‘But where are they going to find all these people to be trained?’ she asked.
Within the profession, Graham sees an opportunity for medium-sized firms with IT consultancy wings to boost their activities, ‘but if they’re not already attacking the market, then God knows what they’re doing,’ she added.
John Oates, head of Kidsons Impey’s nationwide IT consultancy, is already advising clients on how to tackle millennium compliance. From his base in Manchester, Oates works closely with the local Business Links agency.
‘Manchester will probably cope better than many,’ said Oates, but ultimately, he said, the responsibility for compliance must rest with clients. ‘Small business tends to focus on selling or making things and are not necessarily good at strategic planning,’ he said.
He also worries that larger organisations are paying such high salaries and fees to secure IT skills that they will eventually deprive smaller organisations of the necessary personnel.
Small and medium-sized businesses are the prime targets for the government’s bug-busting campaign, but Taskforce 2000 continues to emphasise the seriousness of the problems facing larger firms and public sector systems.
Chantrey Vellacott’s head of economics, Maurice Fitzpatrick, estimated the likely costs to total #15bn for the country as a whole, with #12bn required for the public sector, around #1.5bn of which will be needed by the NHS alone.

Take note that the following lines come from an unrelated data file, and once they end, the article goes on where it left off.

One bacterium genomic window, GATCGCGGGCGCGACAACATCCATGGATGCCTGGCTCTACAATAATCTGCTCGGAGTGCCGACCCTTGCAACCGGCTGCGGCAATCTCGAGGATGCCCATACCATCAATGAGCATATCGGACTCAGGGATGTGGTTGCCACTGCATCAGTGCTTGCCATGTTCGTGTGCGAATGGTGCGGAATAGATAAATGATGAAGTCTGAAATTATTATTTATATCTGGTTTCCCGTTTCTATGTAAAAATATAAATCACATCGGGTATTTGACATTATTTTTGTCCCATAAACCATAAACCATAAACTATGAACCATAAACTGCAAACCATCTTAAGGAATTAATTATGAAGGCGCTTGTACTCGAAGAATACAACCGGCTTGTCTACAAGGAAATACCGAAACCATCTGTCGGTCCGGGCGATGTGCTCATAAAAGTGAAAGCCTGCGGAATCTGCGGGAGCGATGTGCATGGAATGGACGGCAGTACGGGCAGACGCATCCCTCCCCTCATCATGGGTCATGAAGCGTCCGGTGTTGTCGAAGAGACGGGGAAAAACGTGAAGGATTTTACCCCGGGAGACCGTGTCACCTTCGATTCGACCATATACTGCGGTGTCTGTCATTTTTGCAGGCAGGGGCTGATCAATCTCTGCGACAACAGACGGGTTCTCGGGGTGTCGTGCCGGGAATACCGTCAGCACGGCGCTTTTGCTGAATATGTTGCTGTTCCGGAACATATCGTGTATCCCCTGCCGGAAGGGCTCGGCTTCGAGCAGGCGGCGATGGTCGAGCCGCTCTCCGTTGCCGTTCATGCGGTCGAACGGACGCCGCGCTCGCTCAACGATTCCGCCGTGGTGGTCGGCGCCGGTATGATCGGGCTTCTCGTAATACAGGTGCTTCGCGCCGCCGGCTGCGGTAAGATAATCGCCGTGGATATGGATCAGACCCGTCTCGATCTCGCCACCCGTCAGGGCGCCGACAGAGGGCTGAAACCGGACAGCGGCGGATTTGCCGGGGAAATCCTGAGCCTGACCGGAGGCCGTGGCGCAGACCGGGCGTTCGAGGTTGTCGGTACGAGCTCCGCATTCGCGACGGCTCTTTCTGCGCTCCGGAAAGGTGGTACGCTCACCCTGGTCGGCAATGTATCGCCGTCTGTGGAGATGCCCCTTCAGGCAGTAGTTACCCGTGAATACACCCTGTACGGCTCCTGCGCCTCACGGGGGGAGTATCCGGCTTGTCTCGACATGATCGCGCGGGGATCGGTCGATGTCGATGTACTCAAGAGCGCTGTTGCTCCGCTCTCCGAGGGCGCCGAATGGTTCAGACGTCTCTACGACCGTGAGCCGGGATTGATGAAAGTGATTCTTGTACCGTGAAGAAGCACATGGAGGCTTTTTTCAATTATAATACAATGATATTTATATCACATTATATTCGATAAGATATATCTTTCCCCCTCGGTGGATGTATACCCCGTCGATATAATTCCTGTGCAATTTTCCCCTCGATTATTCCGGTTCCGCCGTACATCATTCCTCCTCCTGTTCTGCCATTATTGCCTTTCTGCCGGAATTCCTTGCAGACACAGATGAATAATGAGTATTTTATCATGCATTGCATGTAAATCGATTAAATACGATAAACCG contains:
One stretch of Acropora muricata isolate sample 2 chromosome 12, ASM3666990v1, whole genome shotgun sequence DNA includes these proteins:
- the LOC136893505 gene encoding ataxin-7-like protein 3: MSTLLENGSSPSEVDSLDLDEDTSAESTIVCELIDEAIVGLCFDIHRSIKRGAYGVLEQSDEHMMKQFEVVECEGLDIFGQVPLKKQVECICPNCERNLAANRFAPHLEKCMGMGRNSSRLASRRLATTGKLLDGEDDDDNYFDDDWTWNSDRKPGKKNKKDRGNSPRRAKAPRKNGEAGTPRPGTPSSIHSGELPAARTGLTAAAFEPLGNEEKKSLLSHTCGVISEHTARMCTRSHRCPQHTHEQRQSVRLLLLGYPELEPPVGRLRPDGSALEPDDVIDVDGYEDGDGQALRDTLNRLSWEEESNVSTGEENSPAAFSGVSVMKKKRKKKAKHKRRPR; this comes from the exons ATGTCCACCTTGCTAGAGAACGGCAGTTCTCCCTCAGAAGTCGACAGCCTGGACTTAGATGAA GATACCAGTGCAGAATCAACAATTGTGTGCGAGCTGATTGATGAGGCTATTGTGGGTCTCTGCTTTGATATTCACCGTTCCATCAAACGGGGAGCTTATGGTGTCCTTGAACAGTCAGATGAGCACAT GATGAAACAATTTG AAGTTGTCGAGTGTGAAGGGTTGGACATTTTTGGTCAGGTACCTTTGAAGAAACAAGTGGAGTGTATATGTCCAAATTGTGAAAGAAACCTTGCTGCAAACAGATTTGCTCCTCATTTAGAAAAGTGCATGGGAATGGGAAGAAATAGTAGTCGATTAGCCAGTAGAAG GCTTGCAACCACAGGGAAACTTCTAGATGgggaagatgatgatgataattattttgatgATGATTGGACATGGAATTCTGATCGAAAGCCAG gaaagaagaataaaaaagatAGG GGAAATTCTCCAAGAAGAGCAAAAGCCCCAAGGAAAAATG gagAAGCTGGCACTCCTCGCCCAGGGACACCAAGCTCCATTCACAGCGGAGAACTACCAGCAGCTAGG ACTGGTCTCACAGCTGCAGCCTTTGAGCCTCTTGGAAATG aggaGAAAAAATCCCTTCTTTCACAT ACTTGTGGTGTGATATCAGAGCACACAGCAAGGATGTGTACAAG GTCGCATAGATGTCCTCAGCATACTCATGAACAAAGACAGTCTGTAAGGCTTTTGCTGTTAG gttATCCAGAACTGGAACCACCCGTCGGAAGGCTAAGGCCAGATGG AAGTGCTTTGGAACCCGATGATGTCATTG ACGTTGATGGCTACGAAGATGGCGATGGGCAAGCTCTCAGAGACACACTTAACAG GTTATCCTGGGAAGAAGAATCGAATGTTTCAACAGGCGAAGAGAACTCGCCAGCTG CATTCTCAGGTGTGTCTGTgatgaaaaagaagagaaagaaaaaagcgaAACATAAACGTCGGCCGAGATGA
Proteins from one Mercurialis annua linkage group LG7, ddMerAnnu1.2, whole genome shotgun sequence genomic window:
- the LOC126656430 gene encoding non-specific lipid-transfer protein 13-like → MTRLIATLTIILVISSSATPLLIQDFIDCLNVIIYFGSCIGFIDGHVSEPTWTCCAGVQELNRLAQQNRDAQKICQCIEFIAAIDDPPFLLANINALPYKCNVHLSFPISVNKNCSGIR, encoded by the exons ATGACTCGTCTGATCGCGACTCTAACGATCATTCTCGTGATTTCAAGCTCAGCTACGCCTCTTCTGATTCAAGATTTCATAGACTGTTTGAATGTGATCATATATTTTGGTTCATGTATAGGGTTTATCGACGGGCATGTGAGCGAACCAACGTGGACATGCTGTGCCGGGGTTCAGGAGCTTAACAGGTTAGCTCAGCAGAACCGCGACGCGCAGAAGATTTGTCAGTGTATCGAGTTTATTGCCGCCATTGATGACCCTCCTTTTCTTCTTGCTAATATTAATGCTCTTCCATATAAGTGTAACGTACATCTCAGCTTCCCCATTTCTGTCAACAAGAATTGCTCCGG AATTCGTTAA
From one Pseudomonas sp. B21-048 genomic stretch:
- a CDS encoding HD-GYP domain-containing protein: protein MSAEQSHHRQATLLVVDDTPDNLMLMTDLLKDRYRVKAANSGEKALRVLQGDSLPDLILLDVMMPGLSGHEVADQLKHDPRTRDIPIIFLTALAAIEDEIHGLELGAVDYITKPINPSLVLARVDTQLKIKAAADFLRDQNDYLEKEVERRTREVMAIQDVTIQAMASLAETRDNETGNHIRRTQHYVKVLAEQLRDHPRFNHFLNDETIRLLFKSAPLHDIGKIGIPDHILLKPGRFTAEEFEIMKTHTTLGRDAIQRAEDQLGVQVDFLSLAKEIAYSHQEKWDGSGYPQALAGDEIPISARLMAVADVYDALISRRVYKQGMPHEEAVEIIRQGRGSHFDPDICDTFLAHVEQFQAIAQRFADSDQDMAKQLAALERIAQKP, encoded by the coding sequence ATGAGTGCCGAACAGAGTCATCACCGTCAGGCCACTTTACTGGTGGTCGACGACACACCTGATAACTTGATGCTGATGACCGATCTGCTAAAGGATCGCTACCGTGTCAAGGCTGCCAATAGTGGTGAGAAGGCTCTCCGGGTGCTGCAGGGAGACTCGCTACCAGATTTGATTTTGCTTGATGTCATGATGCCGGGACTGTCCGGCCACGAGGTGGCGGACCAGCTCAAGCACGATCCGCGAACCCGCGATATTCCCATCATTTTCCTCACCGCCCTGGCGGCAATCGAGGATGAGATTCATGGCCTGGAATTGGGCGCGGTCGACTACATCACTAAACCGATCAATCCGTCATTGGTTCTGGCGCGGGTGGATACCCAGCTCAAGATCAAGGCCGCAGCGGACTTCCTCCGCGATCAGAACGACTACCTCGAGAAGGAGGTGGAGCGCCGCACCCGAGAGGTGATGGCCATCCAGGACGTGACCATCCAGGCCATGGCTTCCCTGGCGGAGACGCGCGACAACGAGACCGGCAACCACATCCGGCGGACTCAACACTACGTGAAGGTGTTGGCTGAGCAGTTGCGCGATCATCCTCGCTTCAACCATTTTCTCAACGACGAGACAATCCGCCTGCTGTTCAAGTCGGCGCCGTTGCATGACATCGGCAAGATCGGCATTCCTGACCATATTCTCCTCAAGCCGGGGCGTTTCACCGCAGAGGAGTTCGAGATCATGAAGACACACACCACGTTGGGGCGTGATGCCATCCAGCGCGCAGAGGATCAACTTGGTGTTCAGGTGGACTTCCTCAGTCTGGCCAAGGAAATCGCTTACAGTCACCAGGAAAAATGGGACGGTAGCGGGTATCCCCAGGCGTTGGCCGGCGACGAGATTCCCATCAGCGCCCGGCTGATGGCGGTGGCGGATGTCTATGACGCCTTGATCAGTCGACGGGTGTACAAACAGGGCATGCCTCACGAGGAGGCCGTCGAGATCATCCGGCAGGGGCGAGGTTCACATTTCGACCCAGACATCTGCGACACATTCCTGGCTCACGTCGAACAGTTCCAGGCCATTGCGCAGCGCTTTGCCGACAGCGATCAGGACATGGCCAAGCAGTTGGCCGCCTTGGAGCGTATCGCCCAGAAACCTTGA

‘The government’s own systems in the Inland Revenue and the National Health Service are way behind,’ said Guenier.
A statement released by Taskforce 2000 on the Friday before the prime minister’s speech urged the government to go further than allocating cash for training small firms.
The action group argued that serious problems faced all businesses (see box) and it was time for senior managers and government ministers to be held personally accountable for year 2000 preparations.
Among the measures Taskforce 2000 recommended is for the government to make the millennium bug a national emergency and to publish public-sector contingency plans.
Listed companies should be required to provide full details of their compliance budgets and plans to the Stock Exchange by the end of June and the Bank of England and Financial Services Authority should extend their remits to ensure any potential systems failures in the financial sector are contained.
It might be seen as churlish to move the goalposts at the very moment the government makes a concerted, world-leading effort to make progress on the millennium timebomb, but Guenier is unrepentant. ‘If what we saw this week is the best in the world, it’s pretty depressing,’ he said.
Taskforce 2000 reports businesses are finding that as they attempt to tackle the millennium bug, the challenge is proving much more difficult than they expected:
– budgets are escalating fast;
– many large companies are falling behind schedule and struggling with – unexpected supply chains and embedded software problems;
– testing compliance presents massive difficulties;
– preparation for the euro is making it harder;
– there is concern about the preparedness of the utilities and – telecommunications industries; and
– the public sector is more behind than the private sector.
Taskforce 2000 concludes: ‘Big computer jobs are usually late. This one – the biggest ever – is made worse by two factors: rapidly reducing time and too few skilled people.’